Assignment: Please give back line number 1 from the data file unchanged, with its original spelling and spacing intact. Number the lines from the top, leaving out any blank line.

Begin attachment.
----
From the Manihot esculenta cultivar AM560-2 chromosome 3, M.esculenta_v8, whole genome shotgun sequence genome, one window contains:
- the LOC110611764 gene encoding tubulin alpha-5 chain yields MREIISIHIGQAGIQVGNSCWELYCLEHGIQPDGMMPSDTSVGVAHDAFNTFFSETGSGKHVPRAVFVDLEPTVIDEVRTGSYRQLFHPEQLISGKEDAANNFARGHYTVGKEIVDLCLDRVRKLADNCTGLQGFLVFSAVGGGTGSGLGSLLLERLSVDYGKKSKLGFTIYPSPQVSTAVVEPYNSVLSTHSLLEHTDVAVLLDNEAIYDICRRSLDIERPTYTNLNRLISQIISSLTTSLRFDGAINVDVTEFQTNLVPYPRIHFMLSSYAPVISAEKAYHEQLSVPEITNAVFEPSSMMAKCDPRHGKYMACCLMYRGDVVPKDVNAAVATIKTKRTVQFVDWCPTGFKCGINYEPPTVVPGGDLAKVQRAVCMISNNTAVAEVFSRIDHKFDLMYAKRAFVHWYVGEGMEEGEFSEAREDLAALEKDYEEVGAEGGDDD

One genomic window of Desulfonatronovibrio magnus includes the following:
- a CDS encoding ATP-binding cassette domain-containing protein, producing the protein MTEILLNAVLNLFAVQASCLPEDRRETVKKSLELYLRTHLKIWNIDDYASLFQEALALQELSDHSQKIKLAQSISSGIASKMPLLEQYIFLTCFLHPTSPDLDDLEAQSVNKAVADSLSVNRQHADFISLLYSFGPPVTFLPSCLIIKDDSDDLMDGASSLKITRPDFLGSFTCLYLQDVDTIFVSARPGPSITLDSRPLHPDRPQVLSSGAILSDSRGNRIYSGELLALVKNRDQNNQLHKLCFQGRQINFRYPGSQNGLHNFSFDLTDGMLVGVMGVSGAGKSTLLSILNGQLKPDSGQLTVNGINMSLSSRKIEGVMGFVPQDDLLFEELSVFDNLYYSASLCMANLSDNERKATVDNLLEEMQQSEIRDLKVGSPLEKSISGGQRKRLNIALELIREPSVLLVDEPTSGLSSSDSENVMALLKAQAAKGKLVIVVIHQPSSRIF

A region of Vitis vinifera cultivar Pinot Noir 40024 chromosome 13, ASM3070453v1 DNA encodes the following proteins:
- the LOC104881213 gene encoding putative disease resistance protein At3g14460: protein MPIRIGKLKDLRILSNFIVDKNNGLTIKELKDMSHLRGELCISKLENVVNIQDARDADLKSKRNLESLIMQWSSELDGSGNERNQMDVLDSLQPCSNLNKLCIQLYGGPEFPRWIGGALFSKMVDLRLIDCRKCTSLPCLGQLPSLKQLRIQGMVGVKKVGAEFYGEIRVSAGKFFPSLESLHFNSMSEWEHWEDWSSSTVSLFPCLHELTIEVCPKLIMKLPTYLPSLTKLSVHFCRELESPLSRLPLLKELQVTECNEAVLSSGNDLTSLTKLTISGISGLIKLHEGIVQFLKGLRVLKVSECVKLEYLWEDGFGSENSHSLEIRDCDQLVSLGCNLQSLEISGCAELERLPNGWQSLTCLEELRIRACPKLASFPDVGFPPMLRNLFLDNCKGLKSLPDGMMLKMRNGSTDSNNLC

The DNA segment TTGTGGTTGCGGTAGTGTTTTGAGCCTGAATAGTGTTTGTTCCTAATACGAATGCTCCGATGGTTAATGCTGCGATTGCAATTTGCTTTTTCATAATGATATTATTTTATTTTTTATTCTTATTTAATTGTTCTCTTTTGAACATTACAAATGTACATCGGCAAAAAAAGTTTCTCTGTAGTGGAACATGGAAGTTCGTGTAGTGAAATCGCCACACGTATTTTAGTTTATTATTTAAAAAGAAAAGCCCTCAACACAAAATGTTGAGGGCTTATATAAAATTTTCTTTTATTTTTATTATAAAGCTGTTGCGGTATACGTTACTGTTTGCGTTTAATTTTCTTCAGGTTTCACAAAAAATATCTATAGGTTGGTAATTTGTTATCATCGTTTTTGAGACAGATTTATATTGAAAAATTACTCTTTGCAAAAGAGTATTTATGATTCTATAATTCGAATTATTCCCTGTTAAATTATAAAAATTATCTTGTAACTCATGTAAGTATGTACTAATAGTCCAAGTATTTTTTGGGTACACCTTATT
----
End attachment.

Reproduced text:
From the Manihot esculenta cultivar AM560-2 chromosome 3, M.esculenta_v8, whole genome shotgun sequence genome, one window contains: